Sunday, February 27, 2022
Wednesday, February 16, 2022
Tuesday, February 15, 2022
So the reboot of Agatha Christie stories by Kenneth Branagh continues with this elegant film that is being released almost two years later than planned. Murder on the Orient Express was reasonably successful adult mystery film a couple of years ago, so a follow-up seemed likely. The character of Hercule Poirot is a natural for a film series and the detective does not disappoint in this entry.
The film opens with a flashback scene that shows us young Poirot in WWI, already observant of the details surrounding him. Although we also get an origin story of his mustache, it's really about his detective skills and the sadness that will follow him the rest of his career. It is certainly not relevant the story but it adds character to our lead and makes the main story more interesting. This is one of the things that marks this as an improvement on the previous film, all the characters are going to be introduced slowly enough for us to have a sense of what is going on and who is who. The fact that they are not on the Nile in the first fifteen minutes does not detract from the story but rather adds to it.
The cast is elaborate and international, and they are all reasonably good. Gal Godot looks great but the scenes she appears in during the trailer had me worried about her performance. As it turns out, the over the top delivery in those clips is not typical and she is really much more solid. These films seem to have a curse on them to some degree, because one of the lead actors has gotten into a public relations nightmare. Johnny Depp is still trying to crawl out of the hole that lead many to boycott seeing him in "Murder", Armie Hammer now takes a turn at being the public figure with a dark cloud hanging over him and bringing it to the theater with him. His character is the most cliched in the film, so that undermines a little bit of the suspense. His best moments are a dance sequence with Emma Mackey who plays the fiancé that his character ditches for Godot. Their erotic dance suggests a relationship that is pretty powerful and may leave some suspense on the table as a result.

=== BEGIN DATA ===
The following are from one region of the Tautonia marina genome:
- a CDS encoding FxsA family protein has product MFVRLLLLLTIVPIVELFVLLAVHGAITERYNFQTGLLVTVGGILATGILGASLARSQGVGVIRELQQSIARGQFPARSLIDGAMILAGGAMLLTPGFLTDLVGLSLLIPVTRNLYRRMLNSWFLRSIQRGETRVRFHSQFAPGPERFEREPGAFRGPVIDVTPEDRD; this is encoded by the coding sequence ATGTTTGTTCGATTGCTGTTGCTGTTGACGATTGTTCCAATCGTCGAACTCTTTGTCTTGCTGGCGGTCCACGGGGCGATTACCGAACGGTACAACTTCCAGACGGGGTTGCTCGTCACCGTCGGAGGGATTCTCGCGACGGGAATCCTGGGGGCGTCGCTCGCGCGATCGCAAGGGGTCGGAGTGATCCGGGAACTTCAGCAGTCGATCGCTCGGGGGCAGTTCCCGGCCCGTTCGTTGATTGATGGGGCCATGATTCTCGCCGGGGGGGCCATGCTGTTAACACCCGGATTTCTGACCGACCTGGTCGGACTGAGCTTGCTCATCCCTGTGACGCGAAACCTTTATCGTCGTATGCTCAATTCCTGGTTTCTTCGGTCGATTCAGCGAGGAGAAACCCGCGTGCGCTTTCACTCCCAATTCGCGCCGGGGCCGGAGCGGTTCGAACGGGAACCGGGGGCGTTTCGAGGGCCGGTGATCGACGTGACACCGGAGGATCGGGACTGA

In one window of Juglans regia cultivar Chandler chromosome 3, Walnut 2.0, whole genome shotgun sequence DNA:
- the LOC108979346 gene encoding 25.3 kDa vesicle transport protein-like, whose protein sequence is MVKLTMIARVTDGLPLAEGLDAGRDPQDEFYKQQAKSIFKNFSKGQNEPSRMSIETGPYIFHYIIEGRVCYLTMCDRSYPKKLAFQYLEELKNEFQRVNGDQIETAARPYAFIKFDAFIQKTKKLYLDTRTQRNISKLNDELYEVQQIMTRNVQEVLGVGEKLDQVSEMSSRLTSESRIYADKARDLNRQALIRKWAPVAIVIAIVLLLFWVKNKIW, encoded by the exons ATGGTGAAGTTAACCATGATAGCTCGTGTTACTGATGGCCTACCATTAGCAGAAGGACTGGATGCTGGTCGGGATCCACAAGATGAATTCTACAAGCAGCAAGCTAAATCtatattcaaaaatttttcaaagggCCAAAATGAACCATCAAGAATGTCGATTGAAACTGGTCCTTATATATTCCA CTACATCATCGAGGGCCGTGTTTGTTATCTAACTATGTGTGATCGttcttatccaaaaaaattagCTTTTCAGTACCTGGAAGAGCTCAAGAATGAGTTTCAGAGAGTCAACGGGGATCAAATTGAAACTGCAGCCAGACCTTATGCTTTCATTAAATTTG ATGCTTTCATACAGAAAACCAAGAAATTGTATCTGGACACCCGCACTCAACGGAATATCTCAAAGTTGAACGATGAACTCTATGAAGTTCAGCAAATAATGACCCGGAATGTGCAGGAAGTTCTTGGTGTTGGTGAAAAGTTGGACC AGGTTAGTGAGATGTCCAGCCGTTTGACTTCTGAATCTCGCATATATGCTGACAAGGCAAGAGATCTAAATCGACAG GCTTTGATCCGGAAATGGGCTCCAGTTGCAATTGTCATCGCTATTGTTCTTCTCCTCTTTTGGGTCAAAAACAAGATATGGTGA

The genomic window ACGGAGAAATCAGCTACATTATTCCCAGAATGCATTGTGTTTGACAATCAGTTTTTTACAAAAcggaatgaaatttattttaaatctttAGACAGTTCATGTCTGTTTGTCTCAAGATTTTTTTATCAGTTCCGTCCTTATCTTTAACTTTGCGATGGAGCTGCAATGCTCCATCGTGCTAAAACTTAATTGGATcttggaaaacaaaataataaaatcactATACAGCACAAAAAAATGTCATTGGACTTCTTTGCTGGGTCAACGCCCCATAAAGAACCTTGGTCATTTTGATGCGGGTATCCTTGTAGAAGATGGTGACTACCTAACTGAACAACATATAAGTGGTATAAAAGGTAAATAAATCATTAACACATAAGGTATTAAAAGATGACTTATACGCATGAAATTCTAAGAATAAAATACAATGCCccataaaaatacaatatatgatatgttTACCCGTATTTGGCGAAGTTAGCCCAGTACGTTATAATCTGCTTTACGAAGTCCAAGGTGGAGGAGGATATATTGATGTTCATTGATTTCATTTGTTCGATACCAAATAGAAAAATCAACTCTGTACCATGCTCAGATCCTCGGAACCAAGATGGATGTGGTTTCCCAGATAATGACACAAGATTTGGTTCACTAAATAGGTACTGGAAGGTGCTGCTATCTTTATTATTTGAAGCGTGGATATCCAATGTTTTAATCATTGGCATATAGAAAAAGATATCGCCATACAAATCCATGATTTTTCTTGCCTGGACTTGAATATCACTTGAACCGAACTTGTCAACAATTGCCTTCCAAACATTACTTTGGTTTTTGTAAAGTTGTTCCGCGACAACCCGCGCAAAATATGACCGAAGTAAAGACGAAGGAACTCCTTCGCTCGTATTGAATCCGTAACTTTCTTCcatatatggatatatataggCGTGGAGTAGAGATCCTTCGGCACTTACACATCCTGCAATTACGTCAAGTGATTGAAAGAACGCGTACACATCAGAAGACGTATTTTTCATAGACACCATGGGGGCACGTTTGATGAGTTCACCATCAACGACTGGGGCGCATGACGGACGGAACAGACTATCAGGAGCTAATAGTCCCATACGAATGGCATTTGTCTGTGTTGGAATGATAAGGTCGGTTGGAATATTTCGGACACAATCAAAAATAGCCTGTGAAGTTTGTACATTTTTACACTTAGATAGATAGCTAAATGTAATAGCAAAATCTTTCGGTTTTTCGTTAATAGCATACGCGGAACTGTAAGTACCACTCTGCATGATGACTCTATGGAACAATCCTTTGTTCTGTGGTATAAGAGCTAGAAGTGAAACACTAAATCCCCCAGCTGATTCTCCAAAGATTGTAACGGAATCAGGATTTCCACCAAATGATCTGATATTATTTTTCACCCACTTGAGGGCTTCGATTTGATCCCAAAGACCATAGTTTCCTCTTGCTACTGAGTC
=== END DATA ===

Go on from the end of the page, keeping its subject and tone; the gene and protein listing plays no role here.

Frankly, the main attraction here is the look of the film. As elegant as "Murder" was, this doubles down on that. Once we get to Egypt, we have fantastic vistas, a romantic river (filled with crocodiles) and a boat to die for. The ship that the whole cast ends up on may be a CGI invention is some shots, but it is carried off well, and the actual sets that are the staterooms, dining room and main hall of the boat are all decorated lavishly with period colors, art work and deco designs. The clothes and the food will make you wish that you were taking the trip with this crew of suspects.
The main weakness of the film is the convoluted process by which the murders are carried out. It follows the same design as the 1978 version, so I assume that Christie is responsible for those plot points since they are identical for the most part. When we get to the solution, it feels a little bit like one of the three endings of the comedy "Clue" , where there is a lot of running around, actions that rush by, and the detective taking it all for granted that he has it correct. The side plot of the blues singer and her niece is a little spliced in, but it ends up working anyway.
All in all it is a very entertaining film and one of the most gorgeous pieces of cinematography you are likely to see this year. The score from Christopher Gunning is lush and evocative, and I thought it was superior in fitting the film than the work that was done in the 2017 "Murder". This is an adult film with a little mystery, a lot of drama and some great scenery. Why wouldn't you have a good time?
Saturday, February 12, 2022